**What is the electric field?**

He **electric field** It is the property that charged objects have to influence the space that surrounds them, which is perceived by other electrically charged bodies. But unlike the electric force between charges, the electric field depends only on the charge that produces it.

Michael Faraday (1791-1867), an English physicist, created the concept of a field by observing that any electric charge influences the space around it in such a way that it does not need to be in contact with another charge for interaction to occur.

It is not even necessary for the charges to be in a material medium, since the interaction can take place in a vacuum.

To visualize the shape of an electric field, suppose a point and positive charge, called +q, whose size is so small that it is not necessary to take its dimensions into account. The field that it produces is capable of affecting other charges, such as another positive test point charge qo.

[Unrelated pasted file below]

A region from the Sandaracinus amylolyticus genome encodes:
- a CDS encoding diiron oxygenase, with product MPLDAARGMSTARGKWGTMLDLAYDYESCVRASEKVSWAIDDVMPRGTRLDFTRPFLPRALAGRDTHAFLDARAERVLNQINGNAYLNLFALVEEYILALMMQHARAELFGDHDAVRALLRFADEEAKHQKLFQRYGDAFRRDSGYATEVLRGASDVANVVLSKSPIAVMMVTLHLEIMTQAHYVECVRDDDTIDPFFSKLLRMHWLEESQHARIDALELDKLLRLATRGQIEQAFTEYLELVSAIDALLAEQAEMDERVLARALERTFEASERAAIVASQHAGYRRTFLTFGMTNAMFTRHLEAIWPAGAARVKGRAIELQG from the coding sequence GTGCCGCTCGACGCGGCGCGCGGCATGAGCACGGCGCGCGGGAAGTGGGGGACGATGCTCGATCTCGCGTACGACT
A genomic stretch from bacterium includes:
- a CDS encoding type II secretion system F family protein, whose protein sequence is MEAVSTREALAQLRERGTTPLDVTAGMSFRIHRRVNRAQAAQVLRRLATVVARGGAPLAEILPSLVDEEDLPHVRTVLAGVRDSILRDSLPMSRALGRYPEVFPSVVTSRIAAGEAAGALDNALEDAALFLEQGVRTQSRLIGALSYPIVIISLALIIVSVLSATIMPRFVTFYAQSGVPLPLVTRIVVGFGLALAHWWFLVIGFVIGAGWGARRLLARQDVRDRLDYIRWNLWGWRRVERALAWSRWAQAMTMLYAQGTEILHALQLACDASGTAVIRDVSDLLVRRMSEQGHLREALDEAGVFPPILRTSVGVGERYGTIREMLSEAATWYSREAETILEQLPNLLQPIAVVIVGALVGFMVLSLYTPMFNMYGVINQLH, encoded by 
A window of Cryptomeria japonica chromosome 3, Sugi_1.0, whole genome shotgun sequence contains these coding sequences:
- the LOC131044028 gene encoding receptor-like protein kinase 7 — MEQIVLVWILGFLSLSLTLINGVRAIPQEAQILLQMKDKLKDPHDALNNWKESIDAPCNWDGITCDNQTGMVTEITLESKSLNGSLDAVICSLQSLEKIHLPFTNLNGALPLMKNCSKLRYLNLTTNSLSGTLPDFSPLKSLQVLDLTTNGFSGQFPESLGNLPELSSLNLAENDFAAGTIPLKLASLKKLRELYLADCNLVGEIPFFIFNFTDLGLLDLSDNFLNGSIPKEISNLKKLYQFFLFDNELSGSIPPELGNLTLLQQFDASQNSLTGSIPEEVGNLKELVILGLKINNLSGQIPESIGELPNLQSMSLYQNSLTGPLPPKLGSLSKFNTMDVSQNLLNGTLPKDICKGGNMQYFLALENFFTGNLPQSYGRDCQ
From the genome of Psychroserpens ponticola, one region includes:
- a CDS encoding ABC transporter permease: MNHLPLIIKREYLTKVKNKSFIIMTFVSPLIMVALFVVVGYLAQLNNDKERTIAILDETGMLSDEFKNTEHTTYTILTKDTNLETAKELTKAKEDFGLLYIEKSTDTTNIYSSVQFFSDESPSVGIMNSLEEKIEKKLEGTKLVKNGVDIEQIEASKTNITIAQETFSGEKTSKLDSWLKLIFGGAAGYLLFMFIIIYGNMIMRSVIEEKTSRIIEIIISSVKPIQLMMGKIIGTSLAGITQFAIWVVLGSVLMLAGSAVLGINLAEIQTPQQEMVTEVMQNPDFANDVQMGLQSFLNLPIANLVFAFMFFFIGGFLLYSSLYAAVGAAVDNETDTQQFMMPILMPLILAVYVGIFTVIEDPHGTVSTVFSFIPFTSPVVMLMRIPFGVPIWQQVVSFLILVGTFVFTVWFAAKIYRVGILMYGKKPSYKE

The test charge is placed at different locations around +q, and since both are positive, the force that +q exerts on qo is repulsive.

Drawing the force vector on the charge qo at each point of the space it occupies, and removing it, we are left with a set of lines that emerge radially from the charge +q (see the image above, on the left).

By repeating the experience with a negative charge – q, the lines are also radial, but entering a – q. In both cases, the lines are tangent to the electric field vector of the charge, leaving it when it is positive, and entering it if it is negative.

**formula and units**

If there is an electric field in a region of space **AND, **an electric charge that experiences, thanks to it, a force given by:

**F **= what**AND**

So that:

The unit of the electric field in the SI System of units is newton/coulomb, which is abbreviated N/C. It is also common to express the electric field in terms of a scalar quantity called electric potential, in which case the unit for the field is the volt/meter (V/m).

**The electric field of a point charge**

Field **AND **is produced by some object with charge q. By making the test charge very small, that is, by letting qo tend to 0, the vector **AND** is:

With **F**or the force between q and qo.